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Plant Physiol Biochem. 2012 Nov;60:98-108. doi: 10.1016/j.plaphy.2012.07.029. Epub 2012 Aug 8.

Ectopic expression of dehydration responsive element binding proteins (StDREB2) confers higher tolerance to salt stress in potato.

Author information

1
Laboratoire des Biotechnologies Végétales Appliquées à l'Amélioration des Cultures, Ecole Nationale d'Ingénieurs de Sfax, Route Soukra Km 4, BP 1173, 3038 Sfax, Tunisia. donia.bouaziz@yahoo.fr

Abstract

Dehydration responsive element binding proteins (DREB) are members of a larger family of transcription factors, many of which have been reported to contribute to plant responses to abiotic stresses in several species. While, little is known about their role in potato (Solanum tuberosum). This report describes the cloning and characterization of a DREB transcription factor cDNA, StDREB2, isolated from potato (cv Nicola) plants submitted to salt treatment. Based on a multiple sequence alignment, this protein was classified into the A-5 group of DREB subfamily. Expression studies revealed that StDREB2 was induced in leaves, roots and stems upon various abiotic stresses and in response to exogenous treatment with abscisic acid (ABA). In agreement with this expression pattern, over-expression of StDREB2 in transgenic potato plants resulted in enhanced tolerance to salt stress. These data suggest that the isolated StDREB2 encodes a functional protein involved in plant response to different abiotic stresses. An electrophoretic mobility shift assay (EMSA) indicated that the StDREB2 protein bound specifically to the DRE core element (ACCGAGA) in vitro. Moreover, Semi quantitative RT-PCR analysis revealed that the transcript level of a putative target gene i.e. δ(1)-pyrroline-5-carboxylate synthase (P5CS) was up-regulated in transgenic plants submitted to salt stress conditions. A concomitant increase in proline accumulation was also observed under these conditions. Taking together, all these data suggest that StDREB2 takes part in the processes underlying plant responses to abiotic stresses probably via the regulation of ABA hormone signaling and through a mechanism allowing proline synthesis.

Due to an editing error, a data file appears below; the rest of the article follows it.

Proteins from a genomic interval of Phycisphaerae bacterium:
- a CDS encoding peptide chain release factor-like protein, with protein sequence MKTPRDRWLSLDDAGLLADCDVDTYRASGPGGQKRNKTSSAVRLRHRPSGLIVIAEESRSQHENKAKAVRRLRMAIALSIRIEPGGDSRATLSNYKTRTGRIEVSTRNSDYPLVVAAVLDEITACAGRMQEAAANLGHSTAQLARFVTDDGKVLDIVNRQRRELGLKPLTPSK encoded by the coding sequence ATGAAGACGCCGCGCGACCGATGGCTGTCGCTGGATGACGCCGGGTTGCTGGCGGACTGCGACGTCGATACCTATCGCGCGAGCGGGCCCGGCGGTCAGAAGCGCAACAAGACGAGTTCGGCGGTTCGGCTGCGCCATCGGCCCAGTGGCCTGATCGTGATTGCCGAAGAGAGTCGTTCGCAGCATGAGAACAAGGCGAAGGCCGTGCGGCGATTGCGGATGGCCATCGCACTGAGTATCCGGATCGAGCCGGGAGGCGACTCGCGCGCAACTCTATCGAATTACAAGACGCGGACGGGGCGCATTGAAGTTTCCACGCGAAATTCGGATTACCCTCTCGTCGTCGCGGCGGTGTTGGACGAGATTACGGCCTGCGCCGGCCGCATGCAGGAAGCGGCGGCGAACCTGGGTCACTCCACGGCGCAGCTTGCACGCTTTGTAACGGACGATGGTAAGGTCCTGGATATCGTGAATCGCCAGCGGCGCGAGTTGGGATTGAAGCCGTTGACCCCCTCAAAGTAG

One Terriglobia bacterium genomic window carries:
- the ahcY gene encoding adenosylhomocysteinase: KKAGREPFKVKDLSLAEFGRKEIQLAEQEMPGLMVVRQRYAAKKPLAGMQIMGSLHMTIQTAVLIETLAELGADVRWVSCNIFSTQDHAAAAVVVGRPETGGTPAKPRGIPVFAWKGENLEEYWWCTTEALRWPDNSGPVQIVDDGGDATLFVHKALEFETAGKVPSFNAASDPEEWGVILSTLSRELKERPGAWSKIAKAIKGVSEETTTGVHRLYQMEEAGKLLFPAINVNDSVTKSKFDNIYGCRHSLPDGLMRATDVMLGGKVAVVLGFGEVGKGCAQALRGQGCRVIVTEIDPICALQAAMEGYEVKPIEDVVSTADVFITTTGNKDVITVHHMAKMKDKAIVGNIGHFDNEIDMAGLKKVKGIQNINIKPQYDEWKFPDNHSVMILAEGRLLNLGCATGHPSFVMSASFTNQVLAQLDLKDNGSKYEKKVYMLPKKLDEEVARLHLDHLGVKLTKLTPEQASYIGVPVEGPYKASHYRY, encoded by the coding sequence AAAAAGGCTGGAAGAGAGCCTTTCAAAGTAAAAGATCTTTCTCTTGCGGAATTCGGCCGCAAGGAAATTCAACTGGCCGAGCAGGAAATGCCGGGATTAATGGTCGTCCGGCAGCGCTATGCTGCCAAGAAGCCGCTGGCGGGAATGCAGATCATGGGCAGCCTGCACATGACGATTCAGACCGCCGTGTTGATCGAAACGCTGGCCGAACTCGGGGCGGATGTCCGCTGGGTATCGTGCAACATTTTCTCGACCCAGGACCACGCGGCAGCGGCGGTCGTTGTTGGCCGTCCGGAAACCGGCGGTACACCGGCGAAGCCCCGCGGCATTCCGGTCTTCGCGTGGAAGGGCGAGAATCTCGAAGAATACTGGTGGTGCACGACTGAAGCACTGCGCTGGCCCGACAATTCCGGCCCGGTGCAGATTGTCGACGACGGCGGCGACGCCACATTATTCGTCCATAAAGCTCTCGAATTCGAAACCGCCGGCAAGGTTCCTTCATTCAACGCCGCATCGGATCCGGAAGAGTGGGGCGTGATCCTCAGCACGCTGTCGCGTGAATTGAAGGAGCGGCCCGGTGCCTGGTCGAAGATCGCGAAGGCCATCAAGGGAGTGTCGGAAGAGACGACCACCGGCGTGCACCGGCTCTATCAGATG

PMID:
22922109
DOI:
10.1016/j.plaphy.2012.07.029
[Indexed for MEDLINE]

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